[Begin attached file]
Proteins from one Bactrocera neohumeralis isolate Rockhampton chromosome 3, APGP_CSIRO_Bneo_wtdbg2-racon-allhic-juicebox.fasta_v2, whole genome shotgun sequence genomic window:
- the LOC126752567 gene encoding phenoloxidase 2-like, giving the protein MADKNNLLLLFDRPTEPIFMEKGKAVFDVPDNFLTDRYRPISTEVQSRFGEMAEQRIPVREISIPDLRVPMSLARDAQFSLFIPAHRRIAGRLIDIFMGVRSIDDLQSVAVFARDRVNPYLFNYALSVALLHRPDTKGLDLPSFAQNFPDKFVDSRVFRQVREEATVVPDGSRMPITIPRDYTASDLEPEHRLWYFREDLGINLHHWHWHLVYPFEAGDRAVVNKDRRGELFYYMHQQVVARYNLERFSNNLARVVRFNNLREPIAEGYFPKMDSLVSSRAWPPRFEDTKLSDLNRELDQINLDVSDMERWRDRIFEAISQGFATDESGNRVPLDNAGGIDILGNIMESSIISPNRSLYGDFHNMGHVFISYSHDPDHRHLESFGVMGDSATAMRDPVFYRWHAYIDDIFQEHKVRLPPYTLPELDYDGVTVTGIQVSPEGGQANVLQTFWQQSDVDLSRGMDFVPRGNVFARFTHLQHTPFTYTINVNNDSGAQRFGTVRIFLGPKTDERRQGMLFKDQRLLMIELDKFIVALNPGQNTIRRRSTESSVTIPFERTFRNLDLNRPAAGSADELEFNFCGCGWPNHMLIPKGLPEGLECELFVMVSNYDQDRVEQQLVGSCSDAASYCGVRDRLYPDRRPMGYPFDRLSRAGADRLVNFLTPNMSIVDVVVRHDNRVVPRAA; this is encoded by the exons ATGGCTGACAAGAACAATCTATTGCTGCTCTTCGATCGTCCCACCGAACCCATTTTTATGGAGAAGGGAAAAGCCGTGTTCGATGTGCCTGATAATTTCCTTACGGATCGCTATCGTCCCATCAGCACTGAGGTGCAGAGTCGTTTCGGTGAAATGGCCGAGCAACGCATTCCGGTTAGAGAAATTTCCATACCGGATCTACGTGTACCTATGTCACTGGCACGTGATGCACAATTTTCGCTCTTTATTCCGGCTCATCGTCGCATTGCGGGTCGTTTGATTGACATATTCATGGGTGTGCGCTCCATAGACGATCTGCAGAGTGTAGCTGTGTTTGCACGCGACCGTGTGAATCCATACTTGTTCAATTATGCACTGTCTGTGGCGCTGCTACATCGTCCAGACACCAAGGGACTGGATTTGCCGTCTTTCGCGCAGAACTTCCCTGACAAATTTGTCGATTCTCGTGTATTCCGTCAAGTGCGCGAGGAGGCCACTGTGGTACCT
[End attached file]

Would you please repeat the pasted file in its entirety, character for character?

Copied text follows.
Proteins from one Bactrocera neohumeralis isolate Rockhampton chromosome 3, APGP_CSIRO_Bneo_wtdbg2-racon-allhic-juicebox.fasta_v2, whole genome shotgun sequence genomic window:
- the LOC126752567 gene encoding phenoloxidase 2-like, giving the protein MADKNNLLLLFDRPTEPIFMEKGKAVFDVPDNFLTDRYRPISTEVQSRFGEMAEQRIPVREISIPDLRVPMSLARDAQFSLFIPAHRRIAGRLIDIFMGVRSIDDLQSVAVFARDRVNPYLFNYALSVALLHRPDTKGLDLPSFAQNFPDKFVDSRVFRQVREEATVVPDGSRMPITIPRDYTASDLEPEHRLWYFREDLGINLHHWHWHLVYPFEAGDRAVVNKDRRGELFYYMHQQVVARYNLERFSNNLARVVRFNNLREPIAEGYFPKMDSLVSSRAWPPRFEDTKLSDLNRELDQINLDVSDMERWRDRIFEAISQGFATDESGNRVPLDNAGGIDILGNIMESSIISPNRSLYGDFHNMGHVFISYSHDPDHRHLESFGVMGDSATAMRDPVFYRWHAYIDDIFQEHKVRLPPYTLPELDYDGVTVTGIQVSPEGGQANVLQTFWQQSDVDLSRGMDFVPRGNVFARFTHLQHTPFTYTINVNNDSGAQRFGTVRIFLGPKTDERRQGMLFKDQRLLMIELDKFIVALNPGQNTIRRRSTESSVTIPFERTFRNLDLNRPAAGSADELEFNFCGCGWPNHMLIPKGLPEGLECELFVMVSNYDQDRVEQQLVGSCSDAASYCGVRDRLYPDRRPMGYPFDRLSRAGADRLVNFLTPNMSIVDVVVRHDNRVVPRAA; this is encoded by the exons ATGGCTGACAAGAACAATCTATTGCTGCTCTTCGATCGTCCCACCGAACCCATTTTTATGGAGAAGGGAAAAGCCGTGTTCGATGTGCCTGATAATTTCCTTACGGATCGCTATCGTCCCATCAGCACTGAGGTGCAGAGTCGTTTCGGTGAAATGGCCGAGCAACGCATTCCGGTTAGAGAAATTTCCATACCGGATCTACGTGTACCTATGTCACTGGCACGTGATGCACAATTTTCGCTCTTTATTCCGGCTCATCGTCGCATTGCGGGTCGTTTGATTGACATATTCATGGGTGTGCGCTCCATAGACGATCTGCAGAGTGTAGCTGTGTTTGCACGCGACCGTGTGAATCCATACTTGTTCAATTATGCACTGTCTGTGGCGCTGCTACATCGTCCAGACACCAAGGGACTGGATTTGCCGTCTTTCGCGCAGAACTTCCCTGACAAATTTGTCGATTCTCGTGTATTCCGTCAAGTGCGCGAGGAGGCCACTGTGGTACCT